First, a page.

As we previously mentioned, Musk’s Starlink has a running start on Viasat. Until recently, Starlink’s operating licence only allowed it to provide service in “low and remote density areas” of Australia, but on July 14 2021, it was granted two new licences by ACMA, authorising it to sell its services Australia-wide.  

Anyone in Australia can now place an order with Starlink, unless you live within a 70km radius of the Murchison Radioastronomy Observatory in WA, the home of Australia’s Square Kilometre Array. However, as it is a first-come-first-served operation at Starlink, there is no guarantee that applications will be approved.

Starlink advertises that its satellite internet service is capable of speeds between 50-150Mbps, and at least one customer interviewed by the ABC last year reported consistent speeds between 150-250Mbps. Make of that what you will.

While Musk claimed (in a tweet, naturally) that speeds may double to 300Mbps by the end of 2021, it seems, from the radio silence, this has yet to eventuate. (Elon, if you’re reading this, we welcome a response).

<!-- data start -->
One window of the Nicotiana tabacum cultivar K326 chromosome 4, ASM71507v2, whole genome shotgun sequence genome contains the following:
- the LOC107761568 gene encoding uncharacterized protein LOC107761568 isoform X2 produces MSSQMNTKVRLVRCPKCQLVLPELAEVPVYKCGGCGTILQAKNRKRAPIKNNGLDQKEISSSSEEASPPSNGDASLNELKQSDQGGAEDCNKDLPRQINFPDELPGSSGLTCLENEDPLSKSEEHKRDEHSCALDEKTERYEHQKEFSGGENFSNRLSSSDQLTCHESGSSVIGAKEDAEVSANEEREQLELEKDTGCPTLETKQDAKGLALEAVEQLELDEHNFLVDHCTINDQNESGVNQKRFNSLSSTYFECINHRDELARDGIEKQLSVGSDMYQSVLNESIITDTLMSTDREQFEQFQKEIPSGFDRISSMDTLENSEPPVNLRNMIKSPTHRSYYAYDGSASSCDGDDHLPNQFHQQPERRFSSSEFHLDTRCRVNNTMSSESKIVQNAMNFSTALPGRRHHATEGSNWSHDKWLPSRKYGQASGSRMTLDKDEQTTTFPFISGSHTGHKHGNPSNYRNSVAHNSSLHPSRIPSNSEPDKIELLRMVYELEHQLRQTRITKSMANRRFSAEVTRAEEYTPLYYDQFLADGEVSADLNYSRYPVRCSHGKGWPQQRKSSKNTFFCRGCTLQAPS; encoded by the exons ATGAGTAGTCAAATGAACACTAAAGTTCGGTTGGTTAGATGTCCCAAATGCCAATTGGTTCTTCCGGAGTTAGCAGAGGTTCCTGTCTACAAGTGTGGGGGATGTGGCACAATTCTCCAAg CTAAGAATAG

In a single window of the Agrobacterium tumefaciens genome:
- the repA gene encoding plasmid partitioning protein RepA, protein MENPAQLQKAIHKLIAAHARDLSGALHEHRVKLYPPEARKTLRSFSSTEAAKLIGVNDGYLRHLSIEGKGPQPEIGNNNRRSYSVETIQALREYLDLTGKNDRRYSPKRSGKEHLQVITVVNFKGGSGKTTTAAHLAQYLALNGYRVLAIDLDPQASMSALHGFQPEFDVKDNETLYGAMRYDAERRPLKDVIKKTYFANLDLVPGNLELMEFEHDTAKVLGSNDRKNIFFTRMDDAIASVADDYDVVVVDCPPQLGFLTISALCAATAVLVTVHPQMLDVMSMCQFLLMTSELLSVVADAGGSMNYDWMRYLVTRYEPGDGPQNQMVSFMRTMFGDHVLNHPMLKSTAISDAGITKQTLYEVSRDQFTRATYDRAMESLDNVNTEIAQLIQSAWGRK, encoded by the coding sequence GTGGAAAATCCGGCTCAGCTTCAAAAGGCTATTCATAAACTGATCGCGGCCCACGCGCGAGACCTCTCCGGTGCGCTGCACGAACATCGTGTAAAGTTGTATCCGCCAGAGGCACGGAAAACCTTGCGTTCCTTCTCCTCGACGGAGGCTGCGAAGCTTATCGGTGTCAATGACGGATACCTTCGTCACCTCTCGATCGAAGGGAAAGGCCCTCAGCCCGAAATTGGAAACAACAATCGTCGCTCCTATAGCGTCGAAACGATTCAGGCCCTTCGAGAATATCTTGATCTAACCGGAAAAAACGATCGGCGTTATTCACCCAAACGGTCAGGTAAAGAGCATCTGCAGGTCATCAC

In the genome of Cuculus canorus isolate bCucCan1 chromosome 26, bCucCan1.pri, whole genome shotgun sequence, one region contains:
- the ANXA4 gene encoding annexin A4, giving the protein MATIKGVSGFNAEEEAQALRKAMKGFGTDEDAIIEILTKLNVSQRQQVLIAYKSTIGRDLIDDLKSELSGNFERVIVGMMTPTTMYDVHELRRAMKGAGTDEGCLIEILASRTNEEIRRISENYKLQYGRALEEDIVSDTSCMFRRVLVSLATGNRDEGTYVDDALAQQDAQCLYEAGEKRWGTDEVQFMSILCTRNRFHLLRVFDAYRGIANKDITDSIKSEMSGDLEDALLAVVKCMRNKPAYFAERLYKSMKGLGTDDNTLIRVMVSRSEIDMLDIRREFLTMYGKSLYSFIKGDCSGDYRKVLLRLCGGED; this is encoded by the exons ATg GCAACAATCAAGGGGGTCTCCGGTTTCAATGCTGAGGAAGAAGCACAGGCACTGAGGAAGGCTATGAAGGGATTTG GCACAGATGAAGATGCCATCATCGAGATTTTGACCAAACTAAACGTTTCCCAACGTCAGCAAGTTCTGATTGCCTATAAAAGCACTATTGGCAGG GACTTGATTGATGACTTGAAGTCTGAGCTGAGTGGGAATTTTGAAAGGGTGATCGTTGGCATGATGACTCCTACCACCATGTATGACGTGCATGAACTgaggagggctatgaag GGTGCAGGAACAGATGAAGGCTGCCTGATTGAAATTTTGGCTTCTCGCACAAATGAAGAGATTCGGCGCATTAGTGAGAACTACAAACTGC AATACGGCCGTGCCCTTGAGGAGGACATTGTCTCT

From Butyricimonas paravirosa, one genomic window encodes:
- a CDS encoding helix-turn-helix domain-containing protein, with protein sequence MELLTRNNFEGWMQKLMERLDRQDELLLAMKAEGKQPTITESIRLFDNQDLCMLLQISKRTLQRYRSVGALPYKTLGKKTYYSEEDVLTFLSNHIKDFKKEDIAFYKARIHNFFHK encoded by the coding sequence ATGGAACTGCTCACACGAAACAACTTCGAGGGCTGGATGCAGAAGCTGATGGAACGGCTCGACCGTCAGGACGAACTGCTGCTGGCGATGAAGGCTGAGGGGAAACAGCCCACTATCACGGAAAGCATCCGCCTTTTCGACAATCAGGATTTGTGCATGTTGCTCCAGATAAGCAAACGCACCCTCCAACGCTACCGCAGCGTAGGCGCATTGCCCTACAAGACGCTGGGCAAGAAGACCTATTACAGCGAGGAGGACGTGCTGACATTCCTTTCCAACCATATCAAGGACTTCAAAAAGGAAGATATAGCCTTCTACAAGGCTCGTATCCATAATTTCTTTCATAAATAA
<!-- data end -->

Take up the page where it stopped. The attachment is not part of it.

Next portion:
Telstra CEO Andrew Penn said the Viasat build is the largest-scale satellite solution deployment in the nation’s history. 

“It’s a clear demonstration of the potential opportunities we have when we combine Telstra Enterprise’s customer management and service capabilities with Telstra InfraCo’s industry leading existing infrastructure assets and new build capabilities,” he said.

Dave Ryan, President of Viasat’s Space and Commercial Networks, described Telstra as a trusted, well-respected organisation with impressive infrastructure assets in Asia and an extensive fibre network. 

“By leveraging their existing infrastructure for our ground network, we can cost-effectively optimise our satellite assets and significantly lower our risk of deployment and operations for the Viasat-3 terabit-class satellite system,” he said.